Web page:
The new social features greatly enhanced the ease of communication between users. They make SYNCROOM not just a tool for online jam sessions, but also a platform that sparks new connections between players.

Kitahara explains that SYNCROOM has also been instrumental in providing opportunities for people who find it challenging to meet in person. “People with injuries, illnesses, or disabilities may find it difficult to travel or join an ensemble. The benefit of SYNCROOM is that it provides a space for people to make music with others, despite these challenges. I’ve even heard of cases where SYNCROOM is used for remote musical therapy sessions.”

The option to participate in jam sessions can empower many others as well, including those who live far away from other players, who are busy raising kids, or who have social anxiety in face-to-face interactions. Yamamoto explains, “SYNCROOM has much fewer barriers because all you need is the right Internet environment.” Kitahara chimes in, “In that sense, SYNCROOM can help foster inclusion and empowerment.”

This shows that in addition to minimizing sound delay, SYNCROOM also minimizes the emotional distance between individuals, providing a space where diverse people can come together to enjoy music.

Opening Up New Possibilities for Musical Ensemble

While SYNCROOM enables online jam sessions, Yamamoto and Kitahara emphasize that it is not intended to replace in-person experiences.

Yamamoto considers SYNCROOM not as a substitute for real-life interactions, but as a complementary addition. “My hope is that people will start to freely mix and match online and offline sessions, without placing a heavy distinction between the two,” he elaborates. For example, a band may decide to hold day-to-day practice sessions online, and get together in person for important rehearsals and live gigs. Another band could go hybrid, where some members play in the same physical space while the others join remotely.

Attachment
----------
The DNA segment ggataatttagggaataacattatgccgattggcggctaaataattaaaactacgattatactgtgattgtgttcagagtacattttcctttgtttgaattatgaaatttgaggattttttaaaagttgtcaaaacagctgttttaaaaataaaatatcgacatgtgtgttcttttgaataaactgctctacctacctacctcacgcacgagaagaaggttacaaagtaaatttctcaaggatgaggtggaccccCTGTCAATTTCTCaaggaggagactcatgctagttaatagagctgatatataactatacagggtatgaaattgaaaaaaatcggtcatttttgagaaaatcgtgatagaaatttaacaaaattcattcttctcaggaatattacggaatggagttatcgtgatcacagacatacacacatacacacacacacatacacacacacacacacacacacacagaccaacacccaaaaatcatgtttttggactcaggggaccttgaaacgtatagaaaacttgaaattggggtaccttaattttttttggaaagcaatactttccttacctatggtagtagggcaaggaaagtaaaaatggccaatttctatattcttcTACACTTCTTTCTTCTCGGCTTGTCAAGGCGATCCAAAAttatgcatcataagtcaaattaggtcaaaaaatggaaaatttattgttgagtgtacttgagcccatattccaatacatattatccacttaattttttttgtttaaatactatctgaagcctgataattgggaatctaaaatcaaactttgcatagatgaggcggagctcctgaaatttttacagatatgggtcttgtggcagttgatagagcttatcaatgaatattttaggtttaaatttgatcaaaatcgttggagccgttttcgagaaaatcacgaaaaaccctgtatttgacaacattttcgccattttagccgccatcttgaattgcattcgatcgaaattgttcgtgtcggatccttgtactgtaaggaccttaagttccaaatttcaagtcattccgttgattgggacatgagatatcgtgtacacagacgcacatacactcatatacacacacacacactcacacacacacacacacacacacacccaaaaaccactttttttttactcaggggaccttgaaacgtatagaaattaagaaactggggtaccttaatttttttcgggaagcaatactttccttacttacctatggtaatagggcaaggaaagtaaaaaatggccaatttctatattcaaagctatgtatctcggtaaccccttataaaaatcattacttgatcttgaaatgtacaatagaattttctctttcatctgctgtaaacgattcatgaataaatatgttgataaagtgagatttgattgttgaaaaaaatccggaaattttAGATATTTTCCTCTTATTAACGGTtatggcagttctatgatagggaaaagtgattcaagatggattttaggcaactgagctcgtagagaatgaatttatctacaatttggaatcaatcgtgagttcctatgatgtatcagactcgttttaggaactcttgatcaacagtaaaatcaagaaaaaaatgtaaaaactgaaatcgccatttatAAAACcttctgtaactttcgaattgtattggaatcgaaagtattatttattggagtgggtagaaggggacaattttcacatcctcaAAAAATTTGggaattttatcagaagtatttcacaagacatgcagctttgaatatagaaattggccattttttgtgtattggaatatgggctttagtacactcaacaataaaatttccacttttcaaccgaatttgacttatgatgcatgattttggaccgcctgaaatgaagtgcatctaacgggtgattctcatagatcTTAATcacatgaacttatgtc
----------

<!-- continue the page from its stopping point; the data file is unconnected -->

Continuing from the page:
Kitahara thinks that SYNCROOM has the potential to “enrich people’s music lives by providing a new option that was not available before.” To make this vision a reality, the team has been working continuously to improve the service and make it more accessible. “Our priority is to increase the number of users on the platform so that someday, people will recognize it as a space for playing music just like any other physical space.”

No matter how digital our lives become, people will never stop coming together in real life to play music. There’s a certain excitement and intimacy to live musical experiences that cannot be replicated virtually. “At the same time, though, there are also many benefits to online interactions,” Kitahara says. “Anonymity and the ability to participate regardless of location are just a few examples. I hope people feel empowered to combine SYNCROOM and in-person interactions in whatever way works best for them.”

In the previous article of this three-part series, we covered the School Project, Yamaha’s initiative that delivers music and musical instrument education to children in developing countries. SYNCROOM, meanwhile, provides an online space for people to make music together. In part three, we will delve into the “Key” that ties these two initiatives together.

(Interview date: February 2023)

Yamamoto is a member of the Service Planning and Development Group, Music Connect Department. He studied software engineering and machine learning in university, and joined Yamaha to leverage both his programming skills and passion for music. He currently works on the development of applications such as SYNCROOM.

Kitahara is a member of the Service Planning and Development Group, Music Connect Department. She lived abroad during her junior high and high school years, where she played the horn in a brass band. She joined Yamaha in 2017 with a desire to spread the joy of music to people across the world. A member of the SYNCROOM team since 2019, Kitahara works on managing and improving the service, as well as developing marketing strategies.

*Bio as of the time of the interview

Three-Part Series: Creating Bonds by Expanding Musical Opportunities